It started out just like every other coaching call I’ve ever done. My client described an account, giving me background and his plans for next steps. He spoke confidently of his relationship with various contacts within the company. He gave me several examples of successful jobs that had been printed. I listened for a while and then asked a question that stopped him cold:
“Could you survive a meltdown at this account?”
“What do you mean?” he asked.
“What if,” I continued, “a job went horribly wrong. Imagine if Murphy’s Law occurred at its absolute worst: the prepress guy, Bill Murphy, paginated the job wrong and no one noticed. The hiccuping pressman, Tom Murphy, allowed more than a few hickeys to occur. And in finishing, Christine Murphy had just come back from a chiropractor and because her head was tilted to one side, cut the job at an angle. Oh, and don’t forget that the UPS delivery man, Ulysses Murphy, handed over the job and then kicked the customer in the Murphys for good measure.”An account apocalypse
After a pregnant pause, my customer admitted, “I don’t know. I don’t know if I could survive that. I don’t know if anyone could survive that.”
I think it’s inevitable that a job will go wrong, even if you don’t work for Murphy’s Printing. Take every precaution imaginable, and stuff still will happen. Everyone makes mistakes. Your Apocalypse Now
is coming soon to a customer near you. Prepare for it.
Think of it this way: suppose you’re sitting at your desk after the unthinkable has happened. If this is an account that you’ve done business with for a long time, one of your thoughts has to be, “Have they forgotten all the good things I’ve ever done for them?”
The answer, of course, is yes. They have. Unless you tell them on an ongoing basis what a good job you are doing, you run the risk of losing that account if a major problem occurs. You are only as good as the last job you shipped them.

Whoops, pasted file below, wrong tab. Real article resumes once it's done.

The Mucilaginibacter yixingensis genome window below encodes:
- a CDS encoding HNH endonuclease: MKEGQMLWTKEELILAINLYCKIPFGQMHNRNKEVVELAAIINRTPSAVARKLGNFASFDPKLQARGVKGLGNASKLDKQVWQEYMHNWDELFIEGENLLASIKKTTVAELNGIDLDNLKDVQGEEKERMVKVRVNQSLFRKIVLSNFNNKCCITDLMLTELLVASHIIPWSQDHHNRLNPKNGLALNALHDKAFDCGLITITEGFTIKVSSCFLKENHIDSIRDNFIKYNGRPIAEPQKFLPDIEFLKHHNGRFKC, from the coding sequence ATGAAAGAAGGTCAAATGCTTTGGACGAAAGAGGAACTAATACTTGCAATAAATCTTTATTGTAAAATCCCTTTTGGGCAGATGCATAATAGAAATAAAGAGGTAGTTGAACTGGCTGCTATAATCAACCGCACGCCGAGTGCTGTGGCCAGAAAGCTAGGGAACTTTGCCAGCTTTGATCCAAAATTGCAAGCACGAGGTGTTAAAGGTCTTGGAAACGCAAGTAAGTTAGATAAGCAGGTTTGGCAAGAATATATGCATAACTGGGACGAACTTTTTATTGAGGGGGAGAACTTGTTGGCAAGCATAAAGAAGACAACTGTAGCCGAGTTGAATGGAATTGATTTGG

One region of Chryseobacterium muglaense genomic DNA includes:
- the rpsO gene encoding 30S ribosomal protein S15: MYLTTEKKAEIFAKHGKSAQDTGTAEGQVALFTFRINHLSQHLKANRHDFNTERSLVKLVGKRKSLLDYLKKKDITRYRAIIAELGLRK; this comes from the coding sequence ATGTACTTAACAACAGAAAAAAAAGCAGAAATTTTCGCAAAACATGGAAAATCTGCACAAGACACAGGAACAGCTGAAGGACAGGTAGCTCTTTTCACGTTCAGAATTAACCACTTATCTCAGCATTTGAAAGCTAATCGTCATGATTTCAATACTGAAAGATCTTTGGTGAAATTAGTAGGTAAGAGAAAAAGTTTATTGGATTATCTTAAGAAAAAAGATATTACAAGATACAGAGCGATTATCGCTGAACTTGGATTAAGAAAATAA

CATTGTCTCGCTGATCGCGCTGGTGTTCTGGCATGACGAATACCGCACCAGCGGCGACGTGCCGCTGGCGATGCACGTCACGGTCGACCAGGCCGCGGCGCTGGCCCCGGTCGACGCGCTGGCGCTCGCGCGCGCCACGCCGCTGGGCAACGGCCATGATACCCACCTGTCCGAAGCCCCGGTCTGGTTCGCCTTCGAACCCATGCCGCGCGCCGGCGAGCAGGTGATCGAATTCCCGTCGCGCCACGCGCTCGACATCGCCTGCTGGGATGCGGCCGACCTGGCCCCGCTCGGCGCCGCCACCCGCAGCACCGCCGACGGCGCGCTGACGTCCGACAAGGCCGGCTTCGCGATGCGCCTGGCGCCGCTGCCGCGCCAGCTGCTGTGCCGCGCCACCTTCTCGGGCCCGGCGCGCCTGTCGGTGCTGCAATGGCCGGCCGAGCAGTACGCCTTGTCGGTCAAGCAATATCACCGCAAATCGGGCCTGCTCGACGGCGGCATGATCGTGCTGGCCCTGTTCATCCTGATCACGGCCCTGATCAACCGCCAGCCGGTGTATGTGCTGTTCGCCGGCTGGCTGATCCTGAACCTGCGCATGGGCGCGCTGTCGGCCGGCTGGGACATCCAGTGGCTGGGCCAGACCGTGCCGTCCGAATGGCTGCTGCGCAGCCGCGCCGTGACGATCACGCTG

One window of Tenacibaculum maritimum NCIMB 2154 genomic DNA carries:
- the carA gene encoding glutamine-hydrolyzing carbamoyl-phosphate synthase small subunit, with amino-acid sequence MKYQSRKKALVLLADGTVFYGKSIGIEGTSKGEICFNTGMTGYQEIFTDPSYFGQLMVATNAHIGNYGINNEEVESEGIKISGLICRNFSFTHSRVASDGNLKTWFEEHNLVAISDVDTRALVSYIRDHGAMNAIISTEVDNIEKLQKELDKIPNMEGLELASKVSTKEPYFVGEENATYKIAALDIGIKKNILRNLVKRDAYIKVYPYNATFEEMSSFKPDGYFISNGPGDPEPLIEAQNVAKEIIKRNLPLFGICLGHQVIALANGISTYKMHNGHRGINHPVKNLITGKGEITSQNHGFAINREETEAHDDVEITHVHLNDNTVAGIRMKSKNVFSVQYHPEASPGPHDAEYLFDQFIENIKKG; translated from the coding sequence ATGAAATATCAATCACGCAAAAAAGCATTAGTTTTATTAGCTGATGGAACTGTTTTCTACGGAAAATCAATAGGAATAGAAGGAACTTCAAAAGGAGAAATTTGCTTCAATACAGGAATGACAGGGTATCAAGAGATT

By consistently doing a good job and consistently reminding the customer that you are doing a good job, you are making deposits in the Bank of Goodwill. If you have a positive balance in this account, it is likely a customer will shrug off the error as “one of those things.”
How do you let the customer know how good you are?
The next time you do something right, especially if it’s something exceptional, send an email to your client and cc everyone that you can think of at that company. Thank them for their business. Go over the details of the job, including the exceptional thing that you’ve done (such as rush the job per the customer’s request), and include the line, “I know you have a lot of choices. This is why you do business with us.”
Is this self-serving? Are you brown nosing? Are you pointing out the obvious?
Yes. Yes. And, yes. But customers have short memories and you need to remind them of all the good things that you do for them.
Is the account apocalypse coming?
Yes. Prepare for it.Need sales? Take Bill’s “Sales Challenge” at www.thesaleschallenge.com. Bill can be reached at email@example.com or (781) 934–7036.